Armand Marseille Doll with Human Hair Wig

YC: Evelyn, tell us about the care of human and mohair doll wigs.

EK: In my experience human hair is never rooted into the doll's head and is always woven into a wig base. The first job is the removal of the wig from the doll's head. This is delicate work. Place your fingers under the wig and work the wig away from the doll's head. If there is an unyielding spot, spray that area with cool water. (Do not moisten if the doll is of wood composition, the paint may loosen.) Now, with the wig removed from the doll's head pick out tangles with a rat-tailed comb, hair pin, or ice pick. Be gentle. If the hair is being pulled out of the wig mat, switch to a soft bristle brush.

The next step is to soak the wig in Woolite and cold water. While the wig is wet pick off any patches of glue from the wig mesh with finger nails or tweezers. Rinse throughly. In a second bath add a few drops of vinegar to increase the lustre of the hair. Do not scrub the wig. While taking the wig out of these baths keep your hands under the wig to retain its shape. Place the wig on a thristy towel and fan (spread) the wig into a circle. Press out as much water as possible with a second, covering, towel. Do not rub. Transfer the wig to a clean towel and put it in a warm place to dry.

Heinrich Doll with Bisque Head, Kid Leather Body and Mohair Wig

In the cleaning process the wig may either stretch or shrink. If stretched, stitch in some tucks around the wig base until it fits the doll's head. If shrinkage has occured remove some stitches from the base. Be careful, do not cut into the hair. Human and mohair wigs are difficult to replace and they are very expensive.

YC: Evelyn, tell us a little bit about other types of doll hair.

EK: Caracol and wool hair are usually glued to the doll's head without a wig base. If cleaning is required use extreme care: Avoid liquids. Sprinkle talcum powder or cornstarch into the hair. With a clean tooth brush, gently remove the powders from the doll's hair.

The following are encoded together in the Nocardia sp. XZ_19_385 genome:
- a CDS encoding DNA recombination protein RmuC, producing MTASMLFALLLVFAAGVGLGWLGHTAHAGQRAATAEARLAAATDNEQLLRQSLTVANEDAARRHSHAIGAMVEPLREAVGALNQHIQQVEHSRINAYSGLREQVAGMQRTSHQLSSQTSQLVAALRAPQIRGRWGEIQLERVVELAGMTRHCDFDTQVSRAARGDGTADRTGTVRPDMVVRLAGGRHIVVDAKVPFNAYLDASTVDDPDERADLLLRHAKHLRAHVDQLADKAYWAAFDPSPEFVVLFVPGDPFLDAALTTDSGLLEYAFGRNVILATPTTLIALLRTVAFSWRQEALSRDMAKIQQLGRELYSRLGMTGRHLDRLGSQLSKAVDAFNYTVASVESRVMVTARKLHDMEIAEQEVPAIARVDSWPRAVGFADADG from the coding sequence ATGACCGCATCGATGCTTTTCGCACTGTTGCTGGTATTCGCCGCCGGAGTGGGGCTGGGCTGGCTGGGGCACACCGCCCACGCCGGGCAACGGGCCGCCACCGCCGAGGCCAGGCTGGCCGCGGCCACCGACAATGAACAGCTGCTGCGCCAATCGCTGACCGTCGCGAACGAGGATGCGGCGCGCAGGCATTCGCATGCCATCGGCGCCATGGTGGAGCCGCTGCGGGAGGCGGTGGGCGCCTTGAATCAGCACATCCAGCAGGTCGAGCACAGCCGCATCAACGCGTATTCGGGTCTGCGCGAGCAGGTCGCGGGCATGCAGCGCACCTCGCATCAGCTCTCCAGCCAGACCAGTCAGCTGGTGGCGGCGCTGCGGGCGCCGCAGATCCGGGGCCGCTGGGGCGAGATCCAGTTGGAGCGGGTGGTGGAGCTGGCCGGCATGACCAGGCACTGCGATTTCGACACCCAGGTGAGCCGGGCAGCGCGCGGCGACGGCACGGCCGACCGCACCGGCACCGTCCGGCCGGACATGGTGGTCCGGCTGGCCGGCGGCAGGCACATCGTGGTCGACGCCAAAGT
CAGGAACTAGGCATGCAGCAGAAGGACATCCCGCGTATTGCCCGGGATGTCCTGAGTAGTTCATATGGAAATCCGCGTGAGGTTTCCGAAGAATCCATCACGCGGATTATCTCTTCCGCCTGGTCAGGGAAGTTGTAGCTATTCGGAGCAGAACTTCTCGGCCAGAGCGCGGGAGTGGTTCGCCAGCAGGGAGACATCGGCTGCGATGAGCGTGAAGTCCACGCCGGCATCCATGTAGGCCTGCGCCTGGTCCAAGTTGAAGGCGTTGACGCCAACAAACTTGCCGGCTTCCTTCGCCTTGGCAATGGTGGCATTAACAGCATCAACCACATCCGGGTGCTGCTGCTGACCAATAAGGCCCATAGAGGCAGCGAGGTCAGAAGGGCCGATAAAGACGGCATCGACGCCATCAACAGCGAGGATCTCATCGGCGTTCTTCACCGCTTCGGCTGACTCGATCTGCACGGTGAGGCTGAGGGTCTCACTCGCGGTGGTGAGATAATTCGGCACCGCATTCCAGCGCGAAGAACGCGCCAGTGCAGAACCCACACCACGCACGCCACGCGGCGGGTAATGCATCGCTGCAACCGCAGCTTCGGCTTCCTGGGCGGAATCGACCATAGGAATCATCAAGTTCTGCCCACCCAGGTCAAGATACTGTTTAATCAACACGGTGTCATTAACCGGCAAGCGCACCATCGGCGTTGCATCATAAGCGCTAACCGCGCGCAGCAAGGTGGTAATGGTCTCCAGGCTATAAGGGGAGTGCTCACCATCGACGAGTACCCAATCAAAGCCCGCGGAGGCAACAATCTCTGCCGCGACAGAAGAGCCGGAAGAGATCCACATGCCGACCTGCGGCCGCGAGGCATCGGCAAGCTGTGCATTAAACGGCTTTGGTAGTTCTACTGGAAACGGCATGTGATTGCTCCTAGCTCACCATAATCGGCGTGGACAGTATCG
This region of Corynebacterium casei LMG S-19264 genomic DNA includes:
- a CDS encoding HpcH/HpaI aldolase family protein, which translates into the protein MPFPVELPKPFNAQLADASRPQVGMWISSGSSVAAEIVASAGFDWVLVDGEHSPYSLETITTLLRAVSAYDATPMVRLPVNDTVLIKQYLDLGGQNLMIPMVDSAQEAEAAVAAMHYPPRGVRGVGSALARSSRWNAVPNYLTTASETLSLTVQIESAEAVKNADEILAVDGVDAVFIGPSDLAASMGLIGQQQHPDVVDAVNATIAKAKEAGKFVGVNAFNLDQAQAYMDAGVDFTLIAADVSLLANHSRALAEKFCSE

YC: Evelyn, let's conclude this survey with a few comments about yarn hair.

Effanbe Little Lady--Composition Body with Yarn Hair 1940's

EK: Yarn hair is sewn or glued directly to the doll's head. The hair may be washed with a gentle detergent such as Woolite. Never brush yarn hair.

Patsy Jr. with Painted Hair

YC: Evelyn, thank you, you've been very kind to me and helpful to the Biddington family.

Family, for the record, Evelyn also sells present-day porcelain and vinyl dolls. If you need a new or older doll, visit Evelyn and this corner of New Jersey. Don't wait too long, the farms are going and ranch houses are coming.

Ask Mrs. Biddington Archives:
Ask Mrs. B--Framing and Hanging Paintings
Ask Mrs. B--Cleaning Paintings & Works on Paper
Ask Mrs. B--Framing Prints & Works on Paper
Ask Mrs. B--Lace Restoration
Ask Mrs. B--Lace Cleaning
Ask Mrs. B--Liquidating an Estate
Ask Mrs. B--Humidity & Fine Objects
Ask Mrs. B--Roseville and Removing Spray Paint
Ask Mrs. B--Care of Doll Hair


With fine objects, pleasure derives not only from ownership but also from acquiring the specialized knowledge involved in their conservation. Even experienced collectors may not know exactly how to care for their delicate valuables. At BIDDINGTON'S, upmarket, online art auctions & art gallery, our in-house oracle on preservation and restoration procedures is Augusta Biddington. Mrs. Biddington is an old hand at old things. This archived feature was first published in 1998. Mrs. Biddington is no longer able to provide answers to specific questions.

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Downloading or printing for online or print reproduction of any materials without specific written permission from Biddington's, Inc. is prohibited.